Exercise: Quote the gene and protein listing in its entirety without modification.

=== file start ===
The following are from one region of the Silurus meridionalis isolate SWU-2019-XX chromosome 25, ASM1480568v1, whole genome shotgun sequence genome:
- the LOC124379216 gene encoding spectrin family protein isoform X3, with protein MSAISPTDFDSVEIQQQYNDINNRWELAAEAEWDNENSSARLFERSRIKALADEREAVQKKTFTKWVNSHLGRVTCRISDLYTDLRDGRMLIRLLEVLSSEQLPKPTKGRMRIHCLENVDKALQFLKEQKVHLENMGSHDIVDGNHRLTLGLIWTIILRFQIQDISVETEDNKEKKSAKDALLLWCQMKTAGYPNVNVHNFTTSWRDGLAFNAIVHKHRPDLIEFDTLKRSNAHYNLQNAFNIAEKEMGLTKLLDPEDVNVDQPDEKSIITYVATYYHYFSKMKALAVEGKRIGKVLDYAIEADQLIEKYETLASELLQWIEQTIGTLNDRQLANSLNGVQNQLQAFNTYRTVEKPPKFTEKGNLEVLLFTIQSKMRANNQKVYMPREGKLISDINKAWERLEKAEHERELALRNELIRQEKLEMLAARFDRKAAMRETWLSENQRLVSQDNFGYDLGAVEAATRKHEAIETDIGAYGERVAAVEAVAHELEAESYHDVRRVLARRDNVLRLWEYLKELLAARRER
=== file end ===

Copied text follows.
The following are from one region of the Silurus meridionalis isolate SWU-2019-XX chromosome 25, ASM1480568v1, whole genome shotgun sequence genome:
- the LOC124379216 gene encoding spectrin family protein isoform X3, with protein MSAISPTDFDSVEIQQQYNDINNRWELAAEAEWDNENSSARLFERSRIKALADEREAVQKKTFTKWVNSHLGRVTCRISDLYTDLRDGRMLIRLLEVLSSEQLPKPTKGRMRIHCLENVDKALQFLKEQKVHLENMGSHDIVDGNHRLTLGLIWTIILRFQIQDISVETEDNKEKKSAKDALLLWCQMKTAGYPNVNVHNFTTSWRDGLAFNAIVHKHRPDLIEFDTLKRSNAHYNLQNAFNIAEKEMGLTKLLDPEDVNVDQPDEKSIITYVATYYHYFSKMKALAVEGKRIGKVLDYAIEADQLIEKYETLASELLQWIEQTIGTLNDRQLANSLNGVQNQLQAFNTYRTVEKPPKFTEKGNLEVLLFTIQSKMRANNQKVYMPREGKLISDINKAWERLEKAEHERELALRNELIRQEKLEMLAARFDRKAAMRETWLSENQRLVSQDNFGYDLGAVEAATRKHEAIETDIGAYGERVAAVEAVAHELEAESYHDVRRVLARRDNVLRLWEYLKELLAARRER